Tuesday, 22 June 2010

The return of Alvis

From Fourwheelsteer: Motoring Writer

Even though Alvis ceased car production in 1967 there are plans to revive the name and bring back one of the company’s pre-war models. Red Triangle, the company formed by ex-Alvis employees to look after spares and servicing for the marque, plans to build a limited run of 4.3-litre cars.

Production of the 4.3-litre model was halted in 1940 as the company (and nation) had higher priorities that required attention. However, there were plans to build more examples of the model.

The cars will be built using the original drawings and the latest CAD/CAM technology. Although the engine will be essentially the same 4.3-litre straight six the plan is to use modern materials, engine management and fuel injection to cut emissions and increase power. Other than that the car should retain the feel and character of the 1930s design.

Maybe this is a new direction for low-volume manufacturers; instead of focussing on high-speeds how about providing decent performance with the tactility and involvement you get from an old car?

Sunday, 13 June 2010

I just wanted to say…

Got a few things on my mind. Excuse the slightly stream-of-consciousness nature of this blog post but I wanted to get my thoughts on ‘paper’ while they were fresh.

Great in theory:
As part of getting my ‘bike licence I need to do the theory and hazard perception part of the driving test. It seemed a bit daunting but having had a look at the DSA interactive DVD on the subject I’m much more confident. Most of the things expected should come naturally to an experienced driver but it hasn’t done any harm to refresh those skills. One of the reasons for learning to ride a motorcycle was to improve my driving; it is nice that I can already see the benefit.

Choose your bike:
Still on the subject of motorcycles; the Get On website suggested I might like to take its interactive mini quiz to see what sort of motorcycle would be best for me. It asked some odd questions, such as how I have my hair cut and what sort of tent I’d use to go camping (suffice it to say that fourwheelsteer does not go camping). The first time I used it the application crashed, second time it came up with ‘adventure sports’ which appear to be bikes on stilts. That didn’t seem right at all so, third time lucky, I tried again and it came up with sports tourers – which look much more promising. What I think I want is a bike with outstanding steering, strong brakes, a decent ride, slick gearbox and a powerful, interesting, nice sounding engine. Although, to be fair, even a humble 125 ‘bike feels amazing if you’re used to cars.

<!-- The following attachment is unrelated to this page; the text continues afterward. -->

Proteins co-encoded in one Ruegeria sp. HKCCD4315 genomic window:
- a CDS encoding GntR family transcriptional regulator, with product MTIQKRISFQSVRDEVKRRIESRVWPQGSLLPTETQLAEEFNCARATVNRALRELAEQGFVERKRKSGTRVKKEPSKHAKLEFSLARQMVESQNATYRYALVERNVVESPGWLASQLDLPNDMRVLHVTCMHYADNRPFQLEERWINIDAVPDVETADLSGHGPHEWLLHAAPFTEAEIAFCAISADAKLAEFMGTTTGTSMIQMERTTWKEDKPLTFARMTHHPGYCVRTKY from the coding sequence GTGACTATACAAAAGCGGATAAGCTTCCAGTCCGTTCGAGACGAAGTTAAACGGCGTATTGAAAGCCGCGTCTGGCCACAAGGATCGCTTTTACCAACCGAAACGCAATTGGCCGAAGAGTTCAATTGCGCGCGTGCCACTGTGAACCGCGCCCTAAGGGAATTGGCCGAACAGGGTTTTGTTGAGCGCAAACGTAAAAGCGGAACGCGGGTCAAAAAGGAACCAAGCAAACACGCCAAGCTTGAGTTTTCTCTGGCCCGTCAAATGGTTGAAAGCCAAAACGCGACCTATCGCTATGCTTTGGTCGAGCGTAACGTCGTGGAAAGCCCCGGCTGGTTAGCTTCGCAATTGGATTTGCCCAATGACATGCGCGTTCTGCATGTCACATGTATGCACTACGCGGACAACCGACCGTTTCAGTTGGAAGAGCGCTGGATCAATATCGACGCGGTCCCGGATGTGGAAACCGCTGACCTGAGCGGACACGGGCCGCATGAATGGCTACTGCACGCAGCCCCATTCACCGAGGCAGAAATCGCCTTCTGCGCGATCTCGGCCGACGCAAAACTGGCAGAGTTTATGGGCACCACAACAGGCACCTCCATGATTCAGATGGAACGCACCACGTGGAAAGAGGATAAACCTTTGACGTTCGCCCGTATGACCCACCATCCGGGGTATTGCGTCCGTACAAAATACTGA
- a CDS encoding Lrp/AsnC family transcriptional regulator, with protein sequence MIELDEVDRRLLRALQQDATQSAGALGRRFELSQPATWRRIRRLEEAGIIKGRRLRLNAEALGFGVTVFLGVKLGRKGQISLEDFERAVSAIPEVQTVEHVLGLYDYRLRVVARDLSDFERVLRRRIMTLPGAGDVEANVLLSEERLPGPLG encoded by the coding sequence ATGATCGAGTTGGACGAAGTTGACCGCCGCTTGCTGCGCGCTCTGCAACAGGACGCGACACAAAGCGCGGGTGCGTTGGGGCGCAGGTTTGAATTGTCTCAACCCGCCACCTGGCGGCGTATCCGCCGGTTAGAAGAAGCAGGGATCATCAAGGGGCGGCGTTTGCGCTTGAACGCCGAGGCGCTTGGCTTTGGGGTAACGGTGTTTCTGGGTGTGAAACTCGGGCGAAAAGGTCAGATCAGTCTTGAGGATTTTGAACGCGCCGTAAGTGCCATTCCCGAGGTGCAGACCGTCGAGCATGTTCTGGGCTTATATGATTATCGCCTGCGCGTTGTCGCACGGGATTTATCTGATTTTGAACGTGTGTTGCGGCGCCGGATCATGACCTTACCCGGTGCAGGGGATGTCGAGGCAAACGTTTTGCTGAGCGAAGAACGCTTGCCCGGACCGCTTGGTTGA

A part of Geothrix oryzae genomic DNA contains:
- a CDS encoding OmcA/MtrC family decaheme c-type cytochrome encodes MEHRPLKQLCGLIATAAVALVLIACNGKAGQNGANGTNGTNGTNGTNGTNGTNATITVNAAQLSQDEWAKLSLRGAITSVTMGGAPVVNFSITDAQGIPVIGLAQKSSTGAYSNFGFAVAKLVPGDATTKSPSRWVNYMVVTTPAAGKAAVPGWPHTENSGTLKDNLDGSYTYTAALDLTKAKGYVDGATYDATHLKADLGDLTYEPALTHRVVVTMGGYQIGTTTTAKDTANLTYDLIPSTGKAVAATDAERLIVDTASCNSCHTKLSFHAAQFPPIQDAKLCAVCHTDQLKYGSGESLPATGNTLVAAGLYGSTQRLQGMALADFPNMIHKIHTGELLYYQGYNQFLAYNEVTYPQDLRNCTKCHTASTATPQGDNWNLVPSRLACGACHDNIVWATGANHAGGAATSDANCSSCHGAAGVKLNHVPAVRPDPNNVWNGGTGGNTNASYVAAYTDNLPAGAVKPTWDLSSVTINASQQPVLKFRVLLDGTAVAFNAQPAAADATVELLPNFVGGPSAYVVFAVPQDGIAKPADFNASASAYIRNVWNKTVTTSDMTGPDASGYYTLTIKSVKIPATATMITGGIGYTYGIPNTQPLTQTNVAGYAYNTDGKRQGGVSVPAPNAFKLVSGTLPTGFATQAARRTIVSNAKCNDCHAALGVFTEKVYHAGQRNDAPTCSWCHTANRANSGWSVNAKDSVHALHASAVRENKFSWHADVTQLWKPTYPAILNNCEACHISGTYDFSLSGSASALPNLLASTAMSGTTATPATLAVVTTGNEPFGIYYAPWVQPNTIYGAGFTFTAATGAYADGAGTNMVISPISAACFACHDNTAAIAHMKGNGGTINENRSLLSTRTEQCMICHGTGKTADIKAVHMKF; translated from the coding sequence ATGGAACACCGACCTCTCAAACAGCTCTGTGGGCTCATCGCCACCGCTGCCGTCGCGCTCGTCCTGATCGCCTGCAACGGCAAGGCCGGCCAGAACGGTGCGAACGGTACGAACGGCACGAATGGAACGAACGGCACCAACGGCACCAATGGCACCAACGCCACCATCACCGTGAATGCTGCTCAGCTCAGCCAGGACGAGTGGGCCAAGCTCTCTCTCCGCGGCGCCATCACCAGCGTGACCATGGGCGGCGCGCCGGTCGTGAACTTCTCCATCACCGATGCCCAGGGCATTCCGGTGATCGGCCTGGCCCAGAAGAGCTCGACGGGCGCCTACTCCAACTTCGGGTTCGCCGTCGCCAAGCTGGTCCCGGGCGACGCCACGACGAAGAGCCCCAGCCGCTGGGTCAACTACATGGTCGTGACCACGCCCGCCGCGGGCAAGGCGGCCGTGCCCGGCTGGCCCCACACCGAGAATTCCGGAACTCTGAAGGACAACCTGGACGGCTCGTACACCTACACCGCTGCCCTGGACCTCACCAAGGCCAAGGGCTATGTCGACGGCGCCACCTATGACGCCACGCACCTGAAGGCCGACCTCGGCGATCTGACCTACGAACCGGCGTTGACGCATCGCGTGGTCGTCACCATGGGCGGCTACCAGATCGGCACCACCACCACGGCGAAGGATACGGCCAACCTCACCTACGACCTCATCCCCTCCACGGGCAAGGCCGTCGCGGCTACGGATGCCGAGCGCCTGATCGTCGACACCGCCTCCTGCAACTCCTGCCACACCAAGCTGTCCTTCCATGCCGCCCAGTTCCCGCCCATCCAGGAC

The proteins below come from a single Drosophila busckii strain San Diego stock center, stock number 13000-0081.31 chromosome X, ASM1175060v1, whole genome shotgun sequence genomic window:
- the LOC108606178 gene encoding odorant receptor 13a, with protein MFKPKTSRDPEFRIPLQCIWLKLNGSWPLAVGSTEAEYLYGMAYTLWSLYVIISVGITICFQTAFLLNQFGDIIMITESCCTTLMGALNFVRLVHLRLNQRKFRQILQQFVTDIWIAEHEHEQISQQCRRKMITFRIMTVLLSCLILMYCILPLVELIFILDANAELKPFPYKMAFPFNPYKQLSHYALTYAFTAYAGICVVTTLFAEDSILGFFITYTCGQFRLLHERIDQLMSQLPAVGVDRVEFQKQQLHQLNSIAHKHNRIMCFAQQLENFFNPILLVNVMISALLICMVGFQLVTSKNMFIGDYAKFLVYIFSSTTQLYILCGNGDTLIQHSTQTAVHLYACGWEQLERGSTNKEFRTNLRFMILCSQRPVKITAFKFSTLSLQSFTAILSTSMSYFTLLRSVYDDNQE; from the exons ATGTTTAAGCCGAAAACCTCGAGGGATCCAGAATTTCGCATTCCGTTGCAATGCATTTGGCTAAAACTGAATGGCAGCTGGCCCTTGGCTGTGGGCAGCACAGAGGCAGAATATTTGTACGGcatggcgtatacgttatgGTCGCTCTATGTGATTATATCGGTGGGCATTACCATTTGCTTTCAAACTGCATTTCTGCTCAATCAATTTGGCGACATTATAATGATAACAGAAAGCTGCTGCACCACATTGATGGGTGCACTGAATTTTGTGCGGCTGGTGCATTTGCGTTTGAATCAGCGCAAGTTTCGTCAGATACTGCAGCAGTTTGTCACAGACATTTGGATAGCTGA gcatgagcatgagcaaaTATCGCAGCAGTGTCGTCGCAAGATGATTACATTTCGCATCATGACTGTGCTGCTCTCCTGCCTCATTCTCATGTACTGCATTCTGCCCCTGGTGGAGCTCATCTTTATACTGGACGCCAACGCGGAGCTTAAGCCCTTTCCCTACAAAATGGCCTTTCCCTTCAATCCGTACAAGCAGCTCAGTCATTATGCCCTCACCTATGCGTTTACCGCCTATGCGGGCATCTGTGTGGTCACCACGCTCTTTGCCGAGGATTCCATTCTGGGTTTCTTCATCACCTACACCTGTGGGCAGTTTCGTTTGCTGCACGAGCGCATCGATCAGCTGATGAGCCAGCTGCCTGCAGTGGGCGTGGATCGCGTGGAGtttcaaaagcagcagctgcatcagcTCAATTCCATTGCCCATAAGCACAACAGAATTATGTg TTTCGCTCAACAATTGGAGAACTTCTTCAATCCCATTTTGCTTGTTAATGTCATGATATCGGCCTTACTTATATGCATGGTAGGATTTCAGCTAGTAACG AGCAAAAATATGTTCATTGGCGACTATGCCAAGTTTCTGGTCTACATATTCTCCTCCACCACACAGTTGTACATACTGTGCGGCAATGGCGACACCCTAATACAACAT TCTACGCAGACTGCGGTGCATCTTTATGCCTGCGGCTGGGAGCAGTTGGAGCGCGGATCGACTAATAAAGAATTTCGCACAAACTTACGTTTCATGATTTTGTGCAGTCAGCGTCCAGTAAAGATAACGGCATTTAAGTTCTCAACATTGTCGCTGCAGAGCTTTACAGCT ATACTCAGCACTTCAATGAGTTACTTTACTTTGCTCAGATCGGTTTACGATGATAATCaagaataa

On the road:
Not that cars can’t be good too; I took the Honda over to Luton for the Festival of Transport. Eschewing the obvious route I made my way via places beginning with B; Banbury, Brackley and Buckingham (we’ll ignore Milton Keynes).It was nice to let the car stretch its legs, including a romp up Sun Rising Hill and – on the way home – giving chase to a bright green Ford Focus RS. I don’t think the Ford was taking it easy as it set off out of a village with an audible chirrup from its tyres and I had to work quite hard to keep it in sight. Still, it is nice to know that my old and slightly scruffy Prelude can still move quickly when circumstances allow.

Grinding gears:
One thing that could be improved in the Prelude is the gearbox. It is pretty good but I couldn’t help thinking that with the close-ratio six-speed gearbox from the S2000 it would be even better. For that matter, what price a fast, beautiful, poised, rear-wheel drive Honda coupĂ©?

Tuesday, 1 June 2010

Another motorcycle adventure

It was hard to believe but two months passed between completing my CBT and my first ‘proper’ motorbike riding lesson on Friday.

I was a little nervous about climbing back into the saddle but it turns out that riding a motorcycle is a lot like riding a bike (you never forget how). In fact I felt more comfortable and confident than ever.

Even so, it was a relief to begin within the safety of the riding school’s compound practicing some of the exercises that crop up on the motorcycle test. The strangest of these is wheeling the bike backwards from one ‘garage’, defined by four cones, to another parallel space a few feet away. Other exercises included a slalom and figure of eight, both done at low speed – challenging but the key seems to be to look at where you want to go.

On the road I had to work hard to keep up as I was on a little 125 while the instructor and other pupil were on 500cc ‘bikes. Having previously thought Honda’s CG125 to be a bit of a slug it was gratifying to discover that it can move at a decent pace if you are prepared to wind the throttle right open.

Sadly there was no opportunity for jaunts through the country, the rest of the lesson concentrated on a succession of urban junctions. There is a lot to remember, for the novice anyway, in terms of observation, position, signalling, gear selection and cancelling the signal afterwards – no self-cancelling indicators on a motorbike.

But it was all good fun and it looks like there are only a few areas that need work before I can take my test. The next lesson will be in four weeks time.